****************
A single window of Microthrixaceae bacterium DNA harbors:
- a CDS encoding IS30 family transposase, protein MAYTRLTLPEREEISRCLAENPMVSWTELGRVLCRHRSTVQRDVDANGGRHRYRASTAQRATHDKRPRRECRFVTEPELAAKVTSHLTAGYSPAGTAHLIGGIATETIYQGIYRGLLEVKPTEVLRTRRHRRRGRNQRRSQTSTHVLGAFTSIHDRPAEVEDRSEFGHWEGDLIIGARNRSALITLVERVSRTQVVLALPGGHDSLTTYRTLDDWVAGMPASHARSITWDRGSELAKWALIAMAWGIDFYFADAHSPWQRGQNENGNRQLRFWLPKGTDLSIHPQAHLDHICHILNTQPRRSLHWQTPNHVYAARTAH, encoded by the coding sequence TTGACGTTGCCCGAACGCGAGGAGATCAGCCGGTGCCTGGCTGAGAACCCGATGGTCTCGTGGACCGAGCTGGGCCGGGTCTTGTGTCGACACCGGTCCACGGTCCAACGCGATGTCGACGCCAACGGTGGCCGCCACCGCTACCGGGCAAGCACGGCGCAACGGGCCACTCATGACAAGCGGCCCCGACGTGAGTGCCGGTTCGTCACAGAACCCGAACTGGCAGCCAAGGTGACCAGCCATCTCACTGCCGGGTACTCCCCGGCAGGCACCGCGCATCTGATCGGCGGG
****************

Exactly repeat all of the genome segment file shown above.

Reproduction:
A single window of Microthrixaceae bacterium DNA harbors:
- a CDS encoding IS30 family transposase, protein MAYTRLTLPEREEISRCLAENPMVSWTELGRVLCRHRSTVQRDVDANGGRHRYRASTAQRATHDKRPRRECRFVTEPELAAKVTSHLTAGYSPAGTAHLIGGIATETIYQGIYRGLLEVKPTEVLRTRRHRRRGRNQRRSQTSTHVLGAFTSIHDRPAEVEDRSEFGHWEGDLIIGARNRSALITLVERVSRTQVVLALPGGHDSLTTYRTLDDWVAGMPASHARSITWDRGSELAKWALIAMAWGIDFYFADAHSPWQRGQNENGNRQLRFWLPKGTDLSIHPQAHLDHICHILNTQPRRSLHWQTPNHVYAARTAH, encoded by the coding sequence TTGACGTTGCCCGAACGCGAGGAGATCAGCCGGTGCCTGGCTGAGAACCCGATGGTCTCGTGGACCGAGCTGGGCCGGGTCTTGTGTCGACACCGGTCCACGGTCCAACGCGATGTCGACGCCAACGGTGGCCGCCACCGCTACCGGGCAAGCACGGCGCAACGGGCCACTCATGACAAGCGGCCCCGACGTGAGTGCCGGTTCGTCACAGAACCCGAACTGGCAGCCAAGGTGACCAGCCATCTCACTGCCGGGTACTCCCCGGCAGGCACCGCGCATCTGATCGGCGGG